Translate page with Google

Story Publication logo February 9, 2021

No, Health Care Workers in Chicago Don’t All Live Downtown

Image by Manuel Martinez / WBEZ. United States, 2020.

Tracking The Vaccine follows COVID-19 vaccine distribution across a historically segregated city.

author #1 image author #2 image
Multiple Authors

Data Chicago officials recently released showed that the first wave of COVID-19 vaccines administered in the city during December and January mostly went to people living in majority white ZIP codes downtown and on the Near North Side.

But a WBEZ analysis of census data finds that people who likely qualified in the first priority group for vaccines – often called Group 1a – actually live all over the city.

According to data pulled from the U.S. Census Bureau’s American Community Survey, the highest numbers of workers classified as health care and social assistance workers live in several ZIP codes on the North Side, but not near downtown.

The four top ZIP codes for such workers were 60618, 60625, 60640 and 60647. Those areas include much of the Albany Park, Avondale, Irving Park, Lincoln Square, Logan Square, North Center and Uptown communities and smaller portions of other communities. The 60617 ZIP code, which includes all or portions of Avalon Park, Calumet Heights, East Side, Hegewisch, South Chicago and South Deering on the Southeast Side, ranks fifth in such workers.

The analysis suggests that even within the small pool of people eligible to get vaccinated first, those who live in Black and Latino communities were still more hesitant to get shots, despite the fact that their communities have been hit the hardest by the pandemic.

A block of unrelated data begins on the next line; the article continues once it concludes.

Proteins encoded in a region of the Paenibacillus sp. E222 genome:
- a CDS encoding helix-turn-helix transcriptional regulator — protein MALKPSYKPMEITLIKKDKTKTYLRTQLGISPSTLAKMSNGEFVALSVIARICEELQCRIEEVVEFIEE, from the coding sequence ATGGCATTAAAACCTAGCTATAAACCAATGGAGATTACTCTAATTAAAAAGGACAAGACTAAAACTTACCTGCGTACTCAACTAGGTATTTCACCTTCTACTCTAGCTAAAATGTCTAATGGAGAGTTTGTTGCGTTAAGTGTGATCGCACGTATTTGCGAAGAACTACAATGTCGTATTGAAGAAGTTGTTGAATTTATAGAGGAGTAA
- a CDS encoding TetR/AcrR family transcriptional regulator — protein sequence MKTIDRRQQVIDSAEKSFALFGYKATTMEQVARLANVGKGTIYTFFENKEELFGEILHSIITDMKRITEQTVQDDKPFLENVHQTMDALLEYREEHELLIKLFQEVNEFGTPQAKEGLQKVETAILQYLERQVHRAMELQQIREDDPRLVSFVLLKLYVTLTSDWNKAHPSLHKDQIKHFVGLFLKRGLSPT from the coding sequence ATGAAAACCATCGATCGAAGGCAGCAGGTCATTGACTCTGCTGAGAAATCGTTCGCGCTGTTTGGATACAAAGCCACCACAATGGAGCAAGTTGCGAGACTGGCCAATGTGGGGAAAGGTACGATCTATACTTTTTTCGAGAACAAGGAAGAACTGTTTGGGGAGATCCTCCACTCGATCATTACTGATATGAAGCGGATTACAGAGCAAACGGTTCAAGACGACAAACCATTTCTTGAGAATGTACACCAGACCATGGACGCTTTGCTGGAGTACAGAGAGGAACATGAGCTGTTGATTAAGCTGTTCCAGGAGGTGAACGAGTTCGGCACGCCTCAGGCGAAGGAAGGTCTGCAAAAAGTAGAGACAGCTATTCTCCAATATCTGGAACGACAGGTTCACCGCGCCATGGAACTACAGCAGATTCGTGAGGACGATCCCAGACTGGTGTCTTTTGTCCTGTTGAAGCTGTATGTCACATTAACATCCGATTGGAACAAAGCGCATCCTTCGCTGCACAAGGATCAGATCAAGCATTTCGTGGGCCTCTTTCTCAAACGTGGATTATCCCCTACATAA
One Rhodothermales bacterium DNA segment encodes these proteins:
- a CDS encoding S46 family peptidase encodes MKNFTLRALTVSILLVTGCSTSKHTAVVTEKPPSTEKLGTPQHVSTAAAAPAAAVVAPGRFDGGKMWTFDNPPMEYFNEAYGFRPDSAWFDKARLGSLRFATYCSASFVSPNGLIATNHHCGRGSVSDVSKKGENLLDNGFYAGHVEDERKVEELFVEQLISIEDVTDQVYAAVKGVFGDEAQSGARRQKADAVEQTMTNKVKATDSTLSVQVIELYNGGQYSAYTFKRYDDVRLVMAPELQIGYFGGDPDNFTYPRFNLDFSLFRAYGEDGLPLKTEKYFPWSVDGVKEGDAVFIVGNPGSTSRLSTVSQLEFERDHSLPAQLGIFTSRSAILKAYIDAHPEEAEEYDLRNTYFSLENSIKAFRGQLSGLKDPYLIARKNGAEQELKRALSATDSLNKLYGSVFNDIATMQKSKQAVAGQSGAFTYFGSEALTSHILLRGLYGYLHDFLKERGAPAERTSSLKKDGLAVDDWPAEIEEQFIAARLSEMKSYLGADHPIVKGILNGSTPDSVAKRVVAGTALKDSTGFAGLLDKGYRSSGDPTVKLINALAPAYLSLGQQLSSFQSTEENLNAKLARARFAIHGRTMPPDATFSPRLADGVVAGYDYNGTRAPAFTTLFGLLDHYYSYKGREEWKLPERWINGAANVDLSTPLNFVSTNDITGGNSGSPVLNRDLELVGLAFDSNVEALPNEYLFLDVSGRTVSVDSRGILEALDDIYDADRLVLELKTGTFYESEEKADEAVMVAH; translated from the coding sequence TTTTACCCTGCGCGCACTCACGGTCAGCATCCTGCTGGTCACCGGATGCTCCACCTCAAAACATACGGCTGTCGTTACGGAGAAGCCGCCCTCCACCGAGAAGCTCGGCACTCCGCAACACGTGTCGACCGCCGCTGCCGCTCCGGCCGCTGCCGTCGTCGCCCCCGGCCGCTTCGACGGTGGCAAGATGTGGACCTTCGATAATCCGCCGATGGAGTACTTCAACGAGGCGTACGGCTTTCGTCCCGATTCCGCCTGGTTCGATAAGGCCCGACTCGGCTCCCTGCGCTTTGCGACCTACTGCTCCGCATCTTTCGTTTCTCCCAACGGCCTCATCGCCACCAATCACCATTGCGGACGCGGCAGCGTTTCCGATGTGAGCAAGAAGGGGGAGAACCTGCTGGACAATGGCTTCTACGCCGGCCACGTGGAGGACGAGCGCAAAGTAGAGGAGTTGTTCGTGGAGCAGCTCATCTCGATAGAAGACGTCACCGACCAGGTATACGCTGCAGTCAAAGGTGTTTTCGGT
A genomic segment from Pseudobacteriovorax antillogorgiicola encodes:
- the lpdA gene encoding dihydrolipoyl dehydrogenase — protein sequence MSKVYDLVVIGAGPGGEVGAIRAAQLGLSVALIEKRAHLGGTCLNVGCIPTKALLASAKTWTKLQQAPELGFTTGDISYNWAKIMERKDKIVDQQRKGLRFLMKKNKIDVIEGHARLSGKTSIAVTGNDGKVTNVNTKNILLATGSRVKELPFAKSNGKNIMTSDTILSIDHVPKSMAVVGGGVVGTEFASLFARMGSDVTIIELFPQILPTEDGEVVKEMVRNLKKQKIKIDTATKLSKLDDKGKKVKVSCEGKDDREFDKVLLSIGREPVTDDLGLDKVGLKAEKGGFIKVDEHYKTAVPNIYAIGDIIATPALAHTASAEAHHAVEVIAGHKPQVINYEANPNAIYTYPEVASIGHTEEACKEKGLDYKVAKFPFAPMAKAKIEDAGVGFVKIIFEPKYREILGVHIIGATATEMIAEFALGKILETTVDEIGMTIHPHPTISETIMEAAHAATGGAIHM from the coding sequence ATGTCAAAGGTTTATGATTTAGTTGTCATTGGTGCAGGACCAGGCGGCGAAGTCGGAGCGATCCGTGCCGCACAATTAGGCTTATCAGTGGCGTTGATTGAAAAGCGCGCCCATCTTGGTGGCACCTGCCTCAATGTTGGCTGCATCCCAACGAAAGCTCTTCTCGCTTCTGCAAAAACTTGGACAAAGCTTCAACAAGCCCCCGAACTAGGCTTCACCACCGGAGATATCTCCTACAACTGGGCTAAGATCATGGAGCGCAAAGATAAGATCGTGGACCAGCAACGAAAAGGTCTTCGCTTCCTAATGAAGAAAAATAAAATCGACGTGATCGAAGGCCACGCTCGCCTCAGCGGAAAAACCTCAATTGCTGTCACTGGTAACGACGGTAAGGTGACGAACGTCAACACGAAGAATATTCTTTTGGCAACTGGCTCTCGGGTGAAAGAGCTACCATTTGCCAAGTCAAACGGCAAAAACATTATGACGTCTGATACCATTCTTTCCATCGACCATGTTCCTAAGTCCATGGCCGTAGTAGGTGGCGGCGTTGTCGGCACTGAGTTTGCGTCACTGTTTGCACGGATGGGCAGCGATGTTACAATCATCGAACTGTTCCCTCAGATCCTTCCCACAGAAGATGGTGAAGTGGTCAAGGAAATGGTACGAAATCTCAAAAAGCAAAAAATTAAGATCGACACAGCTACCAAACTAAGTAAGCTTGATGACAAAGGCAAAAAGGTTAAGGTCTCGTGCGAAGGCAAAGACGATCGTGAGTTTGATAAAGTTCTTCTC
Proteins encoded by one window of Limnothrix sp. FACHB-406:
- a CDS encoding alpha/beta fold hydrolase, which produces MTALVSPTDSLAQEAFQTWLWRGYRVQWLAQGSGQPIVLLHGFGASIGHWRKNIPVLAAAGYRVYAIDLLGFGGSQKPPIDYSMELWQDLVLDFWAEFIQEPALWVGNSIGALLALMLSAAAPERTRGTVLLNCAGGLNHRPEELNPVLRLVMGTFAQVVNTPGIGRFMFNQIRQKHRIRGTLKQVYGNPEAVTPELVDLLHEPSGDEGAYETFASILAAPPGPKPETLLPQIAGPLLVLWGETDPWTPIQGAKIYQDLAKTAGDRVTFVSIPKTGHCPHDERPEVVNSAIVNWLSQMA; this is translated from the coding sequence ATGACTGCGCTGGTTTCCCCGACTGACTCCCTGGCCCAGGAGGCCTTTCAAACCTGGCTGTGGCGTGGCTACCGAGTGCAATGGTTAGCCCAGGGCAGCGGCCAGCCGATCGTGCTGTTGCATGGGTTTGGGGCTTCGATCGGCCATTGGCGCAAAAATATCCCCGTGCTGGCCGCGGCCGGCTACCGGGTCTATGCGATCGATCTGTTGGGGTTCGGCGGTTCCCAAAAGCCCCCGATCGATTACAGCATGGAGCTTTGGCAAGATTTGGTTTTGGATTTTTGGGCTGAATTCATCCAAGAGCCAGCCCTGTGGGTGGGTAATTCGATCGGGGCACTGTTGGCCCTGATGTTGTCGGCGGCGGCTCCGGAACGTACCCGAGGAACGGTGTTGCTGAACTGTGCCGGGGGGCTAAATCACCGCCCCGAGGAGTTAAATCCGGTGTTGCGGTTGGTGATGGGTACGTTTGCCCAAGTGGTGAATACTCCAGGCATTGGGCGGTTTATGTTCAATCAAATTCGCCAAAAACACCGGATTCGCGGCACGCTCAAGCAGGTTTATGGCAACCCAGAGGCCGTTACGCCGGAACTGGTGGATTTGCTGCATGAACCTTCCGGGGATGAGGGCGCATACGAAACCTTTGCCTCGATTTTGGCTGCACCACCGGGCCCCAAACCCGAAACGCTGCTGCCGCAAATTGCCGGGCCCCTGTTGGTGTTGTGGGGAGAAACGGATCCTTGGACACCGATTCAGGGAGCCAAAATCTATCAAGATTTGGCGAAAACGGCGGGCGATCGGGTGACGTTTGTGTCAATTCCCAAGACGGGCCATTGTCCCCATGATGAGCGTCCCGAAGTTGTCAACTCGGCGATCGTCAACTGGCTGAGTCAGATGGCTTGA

In Chicago, there’s a disparity between where health care workers live and who was initially vaccinated.

Where health care workers* live
*Health care workers, as defined on the U.S. Census Bureau's American Community Survey, include workers in hospitals, ambulatory care services, nursing and residential care facilities, and social assistance services.

Source: U.S. Census Bureau. By: Mary Hall/WBEZ.

The first signs of such inequities were evident in early January as the city provided data about where people who got vaccinated live.

That data — crystalized in maps the city published online — showed that the bulk of those individuals lived in ZIP codes near downtown or on the North Side.

City health officials say they aimed those first shots toward everyone in the health care community.

“We did not just mean the doctors and the nurses,” Chicago’s Commissioner of Public Health Dr. Allison Arwady said during a Facebook Live in mid-January. “We really felt strongly about including anybody working in these health care settings and hospitals and clinics.”

But when the city released a racial breakdown of the people vaccinated during the first phase on Jan. 25, it showed more than 50% went to white people. National data from the Kaiser Family Foundation indicates about 60% of health care workers are white. On a conference call with reporters that day, Arwady said doctors and nurses “tend to be the highest paid and less likely to be Black and Latinx.”

“Those folks are more likely to live in central Chicago and sort of more in the North Side,” Arwady added. But it was not possible to analyze census data by ZIP code for each job category within the health care and social assistance industry, as that data isn’t readily available.

Where health care workers** live who were vaccinated in December and January
**People eligible to be vaccinated Dec.-Jan. included health care workers, as well as staff and residents of long-term care facilities, like nursing homes.

Source: City of Chicago Data Portal, 12/15/20 to 1/24/21. By: Mary Hall/WBEZ.

Stark disparities from the start, when major hospitals were primary vaccinators

Overall, the geographic and racial disparities in Chicago were stark, particularly during the first two weeks of vaccinations when they were provided primarily for hospital staff.

During that period — from Dec. 15-27 — 60% of the vaccinations were received by residents of majority-white ZIP codes, while just 12% went to residents of majority-Black ZIP codes and 7% were received by those in majority-Latino ZIP codes, according to the WBEZ analysis.